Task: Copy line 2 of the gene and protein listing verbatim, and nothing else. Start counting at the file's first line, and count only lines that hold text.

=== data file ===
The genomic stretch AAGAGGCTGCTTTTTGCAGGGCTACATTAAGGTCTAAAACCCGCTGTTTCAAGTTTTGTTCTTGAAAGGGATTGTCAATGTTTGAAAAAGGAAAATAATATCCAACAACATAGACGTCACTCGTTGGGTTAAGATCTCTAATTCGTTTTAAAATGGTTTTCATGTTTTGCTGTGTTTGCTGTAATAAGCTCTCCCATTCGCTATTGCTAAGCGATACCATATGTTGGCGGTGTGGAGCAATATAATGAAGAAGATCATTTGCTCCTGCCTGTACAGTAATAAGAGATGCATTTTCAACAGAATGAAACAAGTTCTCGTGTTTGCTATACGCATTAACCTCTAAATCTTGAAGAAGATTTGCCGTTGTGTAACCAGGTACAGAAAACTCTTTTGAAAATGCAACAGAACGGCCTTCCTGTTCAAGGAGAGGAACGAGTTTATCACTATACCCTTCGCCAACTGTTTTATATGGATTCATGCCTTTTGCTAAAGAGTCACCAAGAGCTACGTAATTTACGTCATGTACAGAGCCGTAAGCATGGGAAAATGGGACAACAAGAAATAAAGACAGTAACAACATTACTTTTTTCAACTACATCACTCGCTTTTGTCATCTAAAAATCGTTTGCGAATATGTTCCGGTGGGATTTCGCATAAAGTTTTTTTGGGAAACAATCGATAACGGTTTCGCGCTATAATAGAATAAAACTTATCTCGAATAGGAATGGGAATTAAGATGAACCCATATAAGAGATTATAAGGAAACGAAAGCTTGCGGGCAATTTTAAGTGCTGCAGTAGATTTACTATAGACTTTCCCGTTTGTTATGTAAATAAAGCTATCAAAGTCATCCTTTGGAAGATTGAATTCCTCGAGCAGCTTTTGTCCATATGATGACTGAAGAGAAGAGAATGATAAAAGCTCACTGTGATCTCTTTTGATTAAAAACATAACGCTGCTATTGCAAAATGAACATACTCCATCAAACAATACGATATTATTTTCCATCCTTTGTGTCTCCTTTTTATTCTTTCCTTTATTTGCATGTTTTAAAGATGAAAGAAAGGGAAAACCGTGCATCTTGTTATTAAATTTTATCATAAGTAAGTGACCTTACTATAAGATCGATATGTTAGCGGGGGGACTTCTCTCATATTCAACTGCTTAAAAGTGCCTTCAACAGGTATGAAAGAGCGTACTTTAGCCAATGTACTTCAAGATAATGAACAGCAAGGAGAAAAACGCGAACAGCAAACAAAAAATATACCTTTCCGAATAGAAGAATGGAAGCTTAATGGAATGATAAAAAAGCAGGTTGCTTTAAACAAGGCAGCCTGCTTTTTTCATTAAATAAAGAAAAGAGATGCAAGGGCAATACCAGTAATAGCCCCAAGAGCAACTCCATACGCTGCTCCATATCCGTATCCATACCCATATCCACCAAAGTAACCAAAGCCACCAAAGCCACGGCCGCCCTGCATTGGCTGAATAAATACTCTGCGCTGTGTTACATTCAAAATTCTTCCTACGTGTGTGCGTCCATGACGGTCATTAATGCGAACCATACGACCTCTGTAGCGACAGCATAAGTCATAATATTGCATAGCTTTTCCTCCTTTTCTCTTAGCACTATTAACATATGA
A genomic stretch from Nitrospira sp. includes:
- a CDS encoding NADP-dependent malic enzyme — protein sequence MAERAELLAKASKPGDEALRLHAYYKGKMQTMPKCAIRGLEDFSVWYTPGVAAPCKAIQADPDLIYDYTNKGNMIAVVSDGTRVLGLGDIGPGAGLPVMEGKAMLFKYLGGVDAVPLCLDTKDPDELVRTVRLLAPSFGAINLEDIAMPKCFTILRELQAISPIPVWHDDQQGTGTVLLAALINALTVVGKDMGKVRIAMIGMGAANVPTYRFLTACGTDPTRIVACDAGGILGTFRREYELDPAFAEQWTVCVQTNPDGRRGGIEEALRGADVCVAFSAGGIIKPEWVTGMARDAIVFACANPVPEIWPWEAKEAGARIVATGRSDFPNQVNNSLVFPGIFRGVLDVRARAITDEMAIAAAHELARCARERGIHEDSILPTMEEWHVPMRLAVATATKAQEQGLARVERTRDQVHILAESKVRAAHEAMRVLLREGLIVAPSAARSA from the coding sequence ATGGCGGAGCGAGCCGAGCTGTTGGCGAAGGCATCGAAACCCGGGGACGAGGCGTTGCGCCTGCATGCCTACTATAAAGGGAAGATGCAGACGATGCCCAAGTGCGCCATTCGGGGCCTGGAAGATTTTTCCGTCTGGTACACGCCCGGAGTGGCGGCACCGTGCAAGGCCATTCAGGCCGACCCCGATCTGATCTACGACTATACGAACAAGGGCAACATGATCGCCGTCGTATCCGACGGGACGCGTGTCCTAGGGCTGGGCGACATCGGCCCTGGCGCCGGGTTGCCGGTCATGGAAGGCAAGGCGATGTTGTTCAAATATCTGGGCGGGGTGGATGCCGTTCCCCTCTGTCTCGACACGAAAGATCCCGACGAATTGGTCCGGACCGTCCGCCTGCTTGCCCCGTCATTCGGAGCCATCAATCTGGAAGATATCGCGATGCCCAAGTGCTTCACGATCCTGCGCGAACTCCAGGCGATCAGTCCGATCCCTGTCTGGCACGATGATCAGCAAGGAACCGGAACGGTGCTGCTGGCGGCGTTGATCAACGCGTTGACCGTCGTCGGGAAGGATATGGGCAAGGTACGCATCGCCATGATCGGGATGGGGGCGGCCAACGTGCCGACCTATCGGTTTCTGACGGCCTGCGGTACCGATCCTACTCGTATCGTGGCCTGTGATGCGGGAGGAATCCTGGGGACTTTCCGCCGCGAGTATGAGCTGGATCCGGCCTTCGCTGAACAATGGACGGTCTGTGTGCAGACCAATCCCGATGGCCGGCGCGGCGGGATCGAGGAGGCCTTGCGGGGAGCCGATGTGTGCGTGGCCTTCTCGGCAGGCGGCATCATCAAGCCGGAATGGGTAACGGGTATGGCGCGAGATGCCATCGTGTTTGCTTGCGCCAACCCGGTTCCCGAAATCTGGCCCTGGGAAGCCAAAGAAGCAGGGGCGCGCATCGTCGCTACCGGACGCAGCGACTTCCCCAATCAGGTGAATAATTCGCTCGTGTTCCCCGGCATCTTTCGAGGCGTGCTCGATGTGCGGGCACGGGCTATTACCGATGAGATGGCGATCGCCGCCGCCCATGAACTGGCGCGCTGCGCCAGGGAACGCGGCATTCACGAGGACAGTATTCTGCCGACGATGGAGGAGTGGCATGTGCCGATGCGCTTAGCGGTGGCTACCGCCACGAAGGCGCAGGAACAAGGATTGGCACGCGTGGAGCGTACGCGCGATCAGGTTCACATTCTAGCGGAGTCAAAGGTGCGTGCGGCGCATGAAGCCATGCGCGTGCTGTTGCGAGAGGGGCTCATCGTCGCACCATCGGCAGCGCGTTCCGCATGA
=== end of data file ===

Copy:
A genomic stretch from Nitrospira sp. includes: